World Association of Newspapers and News Publishers


2014 European Digital Media Awards winners raise the bar

2014 European Digital Media Awards winners raise the bar

Article ID:

17962

With 107 entries from 21 countries, the European Digital Media Awards judges faced some tough choices when it came to picking among the outstanding innovators across the continent, but their final selections sketch a portrait of an industry re-inventing itself with considerable energy and panache. The nature of the winners also tells a powerful tale of the role of media today. Here are how some of the winners hit the mark.

A banner year for the Guardian

For a newspaper founded in 1821 it is a bold claim to say that “2013 was the year the Guardian came of age as a digital news organisation,” but that is exactly what the newspaper believes, and taking the accolade of Best News Site can only add weight to that belief. While a number of elements contributed to winning the award, including the Guardian Witness app and the the coverage of the Snowden story, the common theme was the way the paper broke and then developed planet-spanning stories while maintaining a local perspective.

This is a newspaper that started life as the Manchester Guardian and which is now winning awards for a tale that started with a blogger based in Brazil, working with a source in Hawaii and publishing from the paper’s web-only operation in New York. Simultaneously, the Guardian Witness app brings eyewitness tales from conflicts and experiences around the world. Taken together, the paper’s coverage is a fine example of how local/global coverage can be done by a news organisation that delivers on digital-first.

It also paid dividends, with the paper passing 100 million unique visitors and growth of both readership and revenue of around 30 percent.

Dagbladet visualises IP addresses

Data security has proved a rich seam for other news organisations too – as shown by Dagbladet, which set out to test the data security of an entire country by searching through Norway’s IP addresses.

That’s a tough story to tell, and a lot of media would shy away from something that sounds too technical and too dry to present to a wider audience. What is outstanding about the Null CTRL project, seeing it win the Best Data Visualisation Project in the process, was the way it took big data and brought out the human touch (showing how to control the temperature in a private house, for example), as well as using clickable visualisations, video, and parallax layers to bring the whole project to life.“Big data” and “data visualisation” are buzz-words that are often bandied around but rarely put into practice so satisfyingly.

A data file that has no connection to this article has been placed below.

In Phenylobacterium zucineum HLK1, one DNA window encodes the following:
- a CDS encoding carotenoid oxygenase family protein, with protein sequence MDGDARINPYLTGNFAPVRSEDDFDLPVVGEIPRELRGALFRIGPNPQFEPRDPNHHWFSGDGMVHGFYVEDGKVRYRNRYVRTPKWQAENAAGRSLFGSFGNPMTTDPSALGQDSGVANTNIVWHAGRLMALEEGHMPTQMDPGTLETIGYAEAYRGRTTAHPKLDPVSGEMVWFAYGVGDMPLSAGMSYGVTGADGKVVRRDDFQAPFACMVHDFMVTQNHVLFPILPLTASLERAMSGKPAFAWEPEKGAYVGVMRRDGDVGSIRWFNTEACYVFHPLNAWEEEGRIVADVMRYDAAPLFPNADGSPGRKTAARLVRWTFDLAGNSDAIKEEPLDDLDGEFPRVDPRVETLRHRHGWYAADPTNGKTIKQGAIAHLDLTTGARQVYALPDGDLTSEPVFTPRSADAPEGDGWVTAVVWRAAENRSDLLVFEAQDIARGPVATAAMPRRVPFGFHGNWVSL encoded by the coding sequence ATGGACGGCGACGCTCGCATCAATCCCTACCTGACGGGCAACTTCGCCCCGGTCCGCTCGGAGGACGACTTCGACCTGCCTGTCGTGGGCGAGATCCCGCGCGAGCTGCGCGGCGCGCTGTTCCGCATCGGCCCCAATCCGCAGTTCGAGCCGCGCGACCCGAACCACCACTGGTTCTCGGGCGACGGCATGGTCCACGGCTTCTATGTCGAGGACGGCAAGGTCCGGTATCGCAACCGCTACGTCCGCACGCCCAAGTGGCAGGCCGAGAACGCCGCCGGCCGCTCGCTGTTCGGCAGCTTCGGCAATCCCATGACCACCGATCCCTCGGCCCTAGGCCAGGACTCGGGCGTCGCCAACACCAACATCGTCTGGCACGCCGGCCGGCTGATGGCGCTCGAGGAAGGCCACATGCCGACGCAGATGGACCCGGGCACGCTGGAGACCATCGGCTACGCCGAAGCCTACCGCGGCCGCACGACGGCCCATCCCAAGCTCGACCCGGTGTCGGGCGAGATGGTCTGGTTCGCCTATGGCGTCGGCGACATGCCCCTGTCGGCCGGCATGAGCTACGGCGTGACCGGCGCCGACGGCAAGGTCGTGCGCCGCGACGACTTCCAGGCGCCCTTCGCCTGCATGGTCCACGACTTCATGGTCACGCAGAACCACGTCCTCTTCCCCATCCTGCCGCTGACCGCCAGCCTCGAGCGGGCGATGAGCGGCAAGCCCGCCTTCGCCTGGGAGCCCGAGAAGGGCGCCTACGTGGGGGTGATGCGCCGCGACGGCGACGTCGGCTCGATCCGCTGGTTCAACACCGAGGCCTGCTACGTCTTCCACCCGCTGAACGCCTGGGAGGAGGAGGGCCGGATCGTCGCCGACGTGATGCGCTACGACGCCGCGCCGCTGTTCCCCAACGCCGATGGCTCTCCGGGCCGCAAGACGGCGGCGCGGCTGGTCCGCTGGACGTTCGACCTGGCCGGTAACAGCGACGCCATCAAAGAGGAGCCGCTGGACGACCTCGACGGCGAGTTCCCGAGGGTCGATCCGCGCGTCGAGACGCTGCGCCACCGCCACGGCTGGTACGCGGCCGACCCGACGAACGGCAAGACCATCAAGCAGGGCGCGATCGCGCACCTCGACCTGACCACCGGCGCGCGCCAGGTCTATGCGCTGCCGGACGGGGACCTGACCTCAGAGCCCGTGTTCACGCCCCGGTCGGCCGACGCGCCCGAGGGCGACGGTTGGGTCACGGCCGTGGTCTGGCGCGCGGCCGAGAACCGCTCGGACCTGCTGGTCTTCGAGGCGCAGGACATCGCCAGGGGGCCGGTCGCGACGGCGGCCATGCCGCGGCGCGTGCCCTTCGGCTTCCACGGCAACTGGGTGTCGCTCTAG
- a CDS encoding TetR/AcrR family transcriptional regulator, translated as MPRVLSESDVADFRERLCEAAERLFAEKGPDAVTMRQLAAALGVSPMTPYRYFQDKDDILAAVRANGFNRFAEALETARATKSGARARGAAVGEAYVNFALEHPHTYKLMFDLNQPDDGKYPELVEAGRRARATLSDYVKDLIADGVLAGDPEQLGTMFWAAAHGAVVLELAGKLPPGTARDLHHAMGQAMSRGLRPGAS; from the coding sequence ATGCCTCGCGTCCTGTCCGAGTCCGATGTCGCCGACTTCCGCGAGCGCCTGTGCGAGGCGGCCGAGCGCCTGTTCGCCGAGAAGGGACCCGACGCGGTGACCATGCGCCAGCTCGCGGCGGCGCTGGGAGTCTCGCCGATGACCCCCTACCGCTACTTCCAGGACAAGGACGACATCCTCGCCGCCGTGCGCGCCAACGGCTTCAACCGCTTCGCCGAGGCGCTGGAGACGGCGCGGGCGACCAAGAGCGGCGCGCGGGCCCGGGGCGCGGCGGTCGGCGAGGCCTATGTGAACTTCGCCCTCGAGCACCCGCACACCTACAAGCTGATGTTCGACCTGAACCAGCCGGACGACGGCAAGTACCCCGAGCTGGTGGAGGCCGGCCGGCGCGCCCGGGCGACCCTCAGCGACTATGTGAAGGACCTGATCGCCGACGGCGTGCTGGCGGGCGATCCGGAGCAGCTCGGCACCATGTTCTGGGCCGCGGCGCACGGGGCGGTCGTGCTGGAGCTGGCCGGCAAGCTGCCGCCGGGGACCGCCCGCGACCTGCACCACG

Mars not a stretch for BBC

Big projects were also the theme of the Best Video award, which went to the BBC, an operation long used to winning awards for its high-profile documentaries and now gaining  plaudits in the online interactive sphere.

Projects don’t come much bigger than the idea of “How to put a human on Mars,” and the corporation produced a spectacular array of video shot for the web, 3D interactive graphics, virtual reality video, and text.

So spectacular was the result that the decision was taken to make a full TV documentary based on the online project – a reversal of the normal sequence of events and another indicator of how digital-first is more than a mere catchphrase and one that is relevant to more than just breaking news.

As Amanda Farnsworth, editor at the BBC’s Visual Journalism, says: “Mars became a truly multiplatform project pretty quickly. We started by thinking of it as an interactive with moveable 3D models, text and small chunks of video shot specially for the web, but such was the amount and quality of that video that we could see how it would easily work in a half-hour documentary format for TV. We could use Mars as a model of one way we can do long form, video-rich current affairs.”

DOTYK perfect niche for tablet

As much as big data and big science continue to make their mark on media, the sharp observer will always be looking for the more niche players, and the awards showcased some excellent examples of how new products can help redraw the media landscape. DOTYK (“touch”), for example, is billed as the first tablet-only weekly, and its Czech publishers claim it is a response to demand for truly independent media in the republic. The result saw DOTYK win the Tablet Publishing award.

Quality journalism purely for the small screen is a departure from most tablet ventures. Within only a few months, DOTYK had been downloaded to 50,000 tablets, with the January 2014 issue exceeding 35,000 downloads – a niche perhaps, but one that larger players will be wise to keep an eye on.

VG’s food site scores

Niche can be platform, it can be the subject matter, but it can also be a new approach to a familiar staple. The winner of the Best Outstanding New Project was not a hard-hitting news medium or a new device, but actually a food site from VG (Verdens Gang) of Norway (which took home four awards in all). Godt.no (pictured above) went from a new launch to the biggest food site in Norway in 10 months, with 230,000 unique visitors a week and 3.5 million monthly page views.

Camilla Bjørn, the editor of VG’s niche sites, says “Godt.no has been a great learning experience both in creating niche content digitally, at the same time exploring new and innovative commercial integrations, plus brand content. It has improved the way we organise product development, including all relevant sections of our media house in new collaborations, creating excellent employee synergy.”

These examples are only a few of the new ideas and approaches on show in the awards candidates. A full list can be found by clicking here.

Author

Steve Shipside

Date

2014-06-25 15:50

Author information

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